Sign up ×
Stack Overflow is a community of 4.7 million programmers, just like you, helping each other. Join them; it only takes a minute:

I was wondering if it is allowed to fake the user agent to pretend that me script is safari or any other browser? Can I get into trouble if I faked the user agent in my script? I don't mean a custom one such as "My Script", I mean a user agent which belongs to a browser like "Mozilla/5.0 (Macintosh; Intel Mac OS X 10_9_1) AppleWebKit/537.73.11 (KHTML, like Gecko) Version/7.0.1 Safari/537.73.11"?

share|improve this question

closed as off-topic by Carey Gregory, Ken White, DSM, Chris W., doelleri Mar 4 '14 at 18:57

  • This question does not appear to be about programming within the scope defined in the help center.
If this question can be reworded to fit the rules in the help center, please edit the question.

This is not about programming. It's asking for legal opinions. – Carey Gregory Jan 4 '14 at 20:10
I'd say that it totally depends on the legal license of the website. If there is no clear indication that this is forbidden then it should be considered legal. What if for some reason browsers (hello Internet Explorer 11, I am talking to you!) start to pretend they are other browsers and you wouldn't even know about it? – Wiktor Zychla Jan 4 '14 at 20:18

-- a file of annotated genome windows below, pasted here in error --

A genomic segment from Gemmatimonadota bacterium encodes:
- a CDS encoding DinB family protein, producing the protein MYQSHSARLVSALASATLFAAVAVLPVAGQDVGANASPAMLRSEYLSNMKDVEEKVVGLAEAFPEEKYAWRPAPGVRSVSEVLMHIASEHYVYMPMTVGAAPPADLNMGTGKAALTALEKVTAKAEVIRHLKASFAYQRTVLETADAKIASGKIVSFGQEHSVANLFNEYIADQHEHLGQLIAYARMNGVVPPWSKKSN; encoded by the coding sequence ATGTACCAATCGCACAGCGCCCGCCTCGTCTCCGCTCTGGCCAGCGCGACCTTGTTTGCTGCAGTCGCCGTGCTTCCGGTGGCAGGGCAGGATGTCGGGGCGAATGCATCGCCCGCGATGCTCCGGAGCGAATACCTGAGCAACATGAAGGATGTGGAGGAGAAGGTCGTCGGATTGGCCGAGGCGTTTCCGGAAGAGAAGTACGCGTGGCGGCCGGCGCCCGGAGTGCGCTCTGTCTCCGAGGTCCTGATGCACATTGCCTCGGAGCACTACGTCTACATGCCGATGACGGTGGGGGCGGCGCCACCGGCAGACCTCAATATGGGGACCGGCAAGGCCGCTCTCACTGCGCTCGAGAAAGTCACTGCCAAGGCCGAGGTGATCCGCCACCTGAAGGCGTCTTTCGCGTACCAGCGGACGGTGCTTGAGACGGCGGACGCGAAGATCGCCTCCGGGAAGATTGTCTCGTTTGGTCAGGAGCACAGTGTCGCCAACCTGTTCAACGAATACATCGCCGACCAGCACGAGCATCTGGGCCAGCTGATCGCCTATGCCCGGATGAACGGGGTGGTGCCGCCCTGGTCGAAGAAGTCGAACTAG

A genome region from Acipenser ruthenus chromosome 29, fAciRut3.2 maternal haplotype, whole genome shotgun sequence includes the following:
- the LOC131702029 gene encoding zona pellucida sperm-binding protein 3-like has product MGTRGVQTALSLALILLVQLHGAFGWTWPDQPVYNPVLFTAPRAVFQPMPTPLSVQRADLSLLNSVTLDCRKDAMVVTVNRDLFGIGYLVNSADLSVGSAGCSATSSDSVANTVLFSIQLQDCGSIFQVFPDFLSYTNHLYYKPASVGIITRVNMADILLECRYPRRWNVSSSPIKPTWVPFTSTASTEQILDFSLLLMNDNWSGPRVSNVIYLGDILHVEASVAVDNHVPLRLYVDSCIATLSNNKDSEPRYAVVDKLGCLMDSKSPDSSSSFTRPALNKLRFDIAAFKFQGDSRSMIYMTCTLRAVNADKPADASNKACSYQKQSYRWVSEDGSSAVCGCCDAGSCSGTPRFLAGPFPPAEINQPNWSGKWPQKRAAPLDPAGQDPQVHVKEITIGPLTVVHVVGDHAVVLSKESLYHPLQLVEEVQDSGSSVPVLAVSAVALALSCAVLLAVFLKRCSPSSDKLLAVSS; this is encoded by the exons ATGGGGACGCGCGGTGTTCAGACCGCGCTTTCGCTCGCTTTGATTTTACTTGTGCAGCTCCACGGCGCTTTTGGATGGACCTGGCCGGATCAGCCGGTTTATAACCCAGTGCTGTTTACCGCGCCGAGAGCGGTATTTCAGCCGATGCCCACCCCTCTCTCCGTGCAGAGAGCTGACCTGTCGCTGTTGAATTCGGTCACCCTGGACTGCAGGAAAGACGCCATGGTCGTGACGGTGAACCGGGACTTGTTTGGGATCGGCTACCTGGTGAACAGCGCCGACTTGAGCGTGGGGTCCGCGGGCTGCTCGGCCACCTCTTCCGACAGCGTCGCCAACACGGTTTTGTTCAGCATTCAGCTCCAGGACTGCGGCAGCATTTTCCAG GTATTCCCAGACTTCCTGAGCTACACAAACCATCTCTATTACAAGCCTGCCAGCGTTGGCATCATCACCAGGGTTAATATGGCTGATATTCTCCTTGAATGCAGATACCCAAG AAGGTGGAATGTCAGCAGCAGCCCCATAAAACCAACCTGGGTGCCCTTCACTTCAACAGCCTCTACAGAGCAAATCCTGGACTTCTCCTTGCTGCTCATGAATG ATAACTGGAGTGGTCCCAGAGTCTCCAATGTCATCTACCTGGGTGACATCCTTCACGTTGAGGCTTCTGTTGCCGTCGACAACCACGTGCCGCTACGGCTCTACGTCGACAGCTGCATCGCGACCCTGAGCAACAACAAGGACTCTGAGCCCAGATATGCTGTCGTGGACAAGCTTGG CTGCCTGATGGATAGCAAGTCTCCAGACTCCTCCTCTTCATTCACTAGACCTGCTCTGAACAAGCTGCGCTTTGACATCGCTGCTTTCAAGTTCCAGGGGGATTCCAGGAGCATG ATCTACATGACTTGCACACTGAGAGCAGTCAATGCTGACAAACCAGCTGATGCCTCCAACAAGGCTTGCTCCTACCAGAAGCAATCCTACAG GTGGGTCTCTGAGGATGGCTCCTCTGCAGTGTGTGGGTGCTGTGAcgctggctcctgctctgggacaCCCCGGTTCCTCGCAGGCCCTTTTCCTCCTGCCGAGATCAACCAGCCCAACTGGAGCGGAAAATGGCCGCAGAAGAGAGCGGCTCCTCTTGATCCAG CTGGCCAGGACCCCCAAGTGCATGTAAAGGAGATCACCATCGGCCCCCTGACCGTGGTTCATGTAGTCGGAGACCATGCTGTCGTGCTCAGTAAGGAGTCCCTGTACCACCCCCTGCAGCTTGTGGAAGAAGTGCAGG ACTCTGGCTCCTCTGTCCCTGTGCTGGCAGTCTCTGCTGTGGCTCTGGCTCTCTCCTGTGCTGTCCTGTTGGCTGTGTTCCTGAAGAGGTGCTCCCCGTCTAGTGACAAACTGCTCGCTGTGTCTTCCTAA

1 Answer 1

I'd say it depends on the context. It might be considered illegal if you are trying to gain unauthorized access to information by manipulating the user-agent HTTP header. This same principle could also apply to manipulating Cookie HTTP header. In this context, the prosecutor may label it as "hacking".

When Andrew Alan Escher Auernheimer (known as Weev), was recently prosecuted and convicted of "hacking" AT&T's website, the prosecutors kept repeating over and over that his "spoofing" of an iPad (via a forged User-Agent header) was an indication of malicious/devious intent. I'm not sure if those same prosecutors would say such spoofing is outright illegal just on its own, but it was part of what got him convicted, so that should definitely be taken into consideration.

If you're going to fake user agent let's say to debug how a site will be displayed on an iPad, this is not illegal. Browser vendors such as Chrome, Internet Explorer has now a feature to modify the user agent right inside the browser!

share|improve this answer

Not the answer you're looking for? Browse other questions tagged or ask your own question.